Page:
Vol. 15 Issue 1, Spring 2010
By Mary LoPresti
While the average person (myself included) may not be able to handle the sight of a creepy-crawly such as the stonefly, many scientists and fishermen have learned to appreciate this four-winged insect.
Stoneflies experience an incomplete metamorphosis, which means, like humans, they keep close to the same body shape most of their life. After hatching from their egg, the stonefly becomes a nymph (young stonefly) and then an adult. The appearance of the nymph differs from an adult in the emergence of wing pads instead of wings and in the length of their bodies and tails. While the nymph can measure 0.5 to 5 centimeters in length and have two long tails, the adult measures up to 2½ inches long and has two short tails. They each have two long antennae, widely spaced eyes, gills found on the throat or at the base of the legs and abdomen, and three pairs of crablike legs with claws.
Many species of stonefly live on or under submerged and exposed stones in or along streams. Scientists have discovered that stoneflies are typically found living in the flowing waters of cool streams (under 77° F). Cooler, faster-moving water carries more oxygen than warm water. Like many other aquatic organisms, as water moves past the stonefly’s gills, dissolved oxygen in the form of microscopic bubbles is transferred from the water to its blood.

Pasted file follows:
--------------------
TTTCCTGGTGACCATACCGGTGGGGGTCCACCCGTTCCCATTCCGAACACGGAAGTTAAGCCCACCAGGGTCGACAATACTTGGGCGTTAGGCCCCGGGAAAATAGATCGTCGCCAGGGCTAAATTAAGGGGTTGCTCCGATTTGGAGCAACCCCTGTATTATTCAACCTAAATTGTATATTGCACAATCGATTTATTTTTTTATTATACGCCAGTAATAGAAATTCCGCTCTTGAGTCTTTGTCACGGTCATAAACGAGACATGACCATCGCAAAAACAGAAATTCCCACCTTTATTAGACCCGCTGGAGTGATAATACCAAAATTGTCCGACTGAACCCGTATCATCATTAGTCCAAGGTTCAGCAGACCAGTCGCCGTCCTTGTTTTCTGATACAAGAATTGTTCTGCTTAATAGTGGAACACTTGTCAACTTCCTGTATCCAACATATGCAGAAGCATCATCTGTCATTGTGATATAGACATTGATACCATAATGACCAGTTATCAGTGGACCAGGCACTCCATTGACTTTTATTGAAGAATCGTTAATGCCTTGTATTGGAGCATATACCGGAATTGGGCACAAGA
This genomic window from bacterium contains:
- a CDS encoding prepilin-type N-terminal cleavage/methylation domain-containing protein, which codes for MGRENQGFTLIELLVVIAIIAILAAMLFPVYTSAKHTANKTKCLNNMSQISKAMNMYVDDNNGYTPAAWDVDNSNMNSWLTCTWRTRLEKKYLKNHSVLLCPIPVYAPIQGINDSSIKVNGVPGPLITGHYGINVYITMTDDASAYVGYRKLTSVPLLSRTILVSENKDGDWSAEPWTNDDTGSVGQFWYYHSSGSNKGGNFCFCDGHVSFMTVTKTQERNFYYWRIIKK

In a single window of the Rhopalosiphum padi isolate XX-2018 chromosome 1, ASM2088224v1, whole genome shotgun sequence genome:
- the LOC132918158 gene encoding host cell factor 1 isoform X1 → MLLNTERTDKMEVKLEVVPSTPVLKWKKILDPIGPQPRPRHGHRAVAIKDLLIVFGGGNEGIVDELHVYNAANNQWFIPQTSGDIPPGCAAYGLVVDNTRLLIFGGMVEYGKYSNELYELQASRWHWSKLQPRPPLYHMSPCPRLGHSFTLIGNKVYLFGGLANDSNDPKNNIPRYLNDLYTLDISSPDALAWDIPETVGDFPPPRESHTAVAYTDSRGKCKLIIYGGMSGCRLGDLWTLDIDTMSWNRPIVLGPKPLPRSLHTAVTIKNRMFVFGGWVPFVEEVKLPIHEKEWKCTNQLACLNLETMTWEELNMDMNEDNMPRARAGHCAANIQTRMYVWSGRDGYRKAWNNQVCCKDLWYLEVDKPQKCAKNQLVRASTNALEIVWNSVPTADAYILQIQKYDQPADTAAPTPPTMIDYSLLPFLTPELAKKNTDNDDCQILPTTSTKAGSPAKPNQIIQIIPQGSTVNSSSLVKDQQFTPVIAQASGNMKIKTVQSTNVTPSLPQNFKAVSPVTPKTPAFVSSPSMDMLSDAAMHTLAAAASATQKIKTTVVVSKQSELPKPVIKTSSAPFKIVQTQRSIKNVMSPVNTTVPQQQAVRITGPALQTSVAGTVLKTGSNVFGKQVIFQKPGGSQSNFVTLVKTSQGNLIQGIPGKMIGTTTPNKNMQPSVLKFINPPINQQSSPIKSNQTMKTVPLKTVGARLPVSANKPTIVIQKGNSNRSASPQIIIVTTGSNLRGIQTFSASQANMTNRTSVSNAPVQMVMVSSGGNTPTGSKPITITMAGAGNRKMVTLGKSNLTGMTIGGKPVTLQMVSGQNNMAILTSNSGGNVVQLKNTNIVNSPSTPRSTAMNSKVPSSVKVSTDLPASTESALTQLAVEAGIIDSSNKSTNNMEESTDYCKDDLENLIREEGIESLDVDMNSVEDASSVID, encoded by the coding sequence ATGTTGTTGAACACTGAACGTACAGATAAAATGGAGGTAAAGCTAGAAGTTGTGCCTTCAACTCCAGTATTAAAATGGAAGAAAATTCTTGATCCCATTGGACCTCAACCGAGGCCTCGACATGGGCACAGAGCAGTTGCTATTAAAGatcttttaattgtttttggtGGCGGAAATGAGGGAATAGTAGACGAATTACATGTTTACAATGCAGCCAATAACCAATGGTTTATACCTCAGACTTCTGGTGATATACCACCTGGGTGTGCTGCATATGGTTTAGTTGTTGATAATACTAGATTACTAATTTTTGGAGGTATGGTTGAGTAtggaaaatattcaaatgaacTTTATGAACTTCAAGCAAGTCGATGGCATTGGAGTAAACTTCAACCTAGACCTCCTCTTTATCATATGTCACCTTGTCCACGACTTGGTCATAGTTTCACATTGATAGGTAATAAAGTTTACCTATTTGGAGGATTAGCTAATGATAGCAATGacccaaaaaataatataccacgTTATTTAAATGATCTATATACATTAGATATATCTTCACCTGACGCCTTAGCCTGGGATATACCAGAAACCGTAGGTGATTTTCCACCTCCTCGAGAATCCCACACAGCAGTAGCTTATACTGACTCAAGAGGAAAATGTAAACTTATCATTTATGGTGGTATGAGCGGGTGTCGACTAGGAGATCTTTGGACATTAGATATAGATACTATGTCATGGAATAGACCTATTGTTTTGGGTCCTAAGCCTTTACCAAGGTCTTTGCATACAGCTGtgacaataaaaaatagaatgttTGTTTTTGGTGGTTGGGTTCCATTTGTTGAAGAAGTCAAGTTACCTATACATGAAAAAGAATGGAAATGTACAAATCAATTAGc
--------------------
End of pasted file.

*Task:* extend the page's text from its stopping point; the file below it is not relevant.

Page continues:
Stoneflies help keep other insect populations in check. While a hungry stonefly may chomp on a plant once in a while, they are mainly carnivorous and feast on insects such as midges, blackflies, mayflies, and other stoneflies. They find themselves prey to salamanders, birds, and fish. Trout in particular find them exceptionally appealing.
Nymphs are very poor swimmers; therefore they use their crab-like legs to crawl along the streambed. They easily become victims of trout when they lose their footing in the current. While nymphs are available to fish year round, stonefly adults live only 2 to 3 weeks. During mating season, clouds of stoneflies congregate together above streams, frenzied in their search for a mate. Some stoneflies, after mating or laying eggs, fall spent on the water. The sight of females laying eggs in the water or in the air so the eggs drop to the water is like fast-food heaven to trout. For this reason, fishermen attempt to imitate the commotion of stoneflies when casting their lines or when manufacturing fishing lures.
http://www.bcadventure.com/adventure/angling/bugs/stonefly/stonefly.phtml : Article by Ron Newman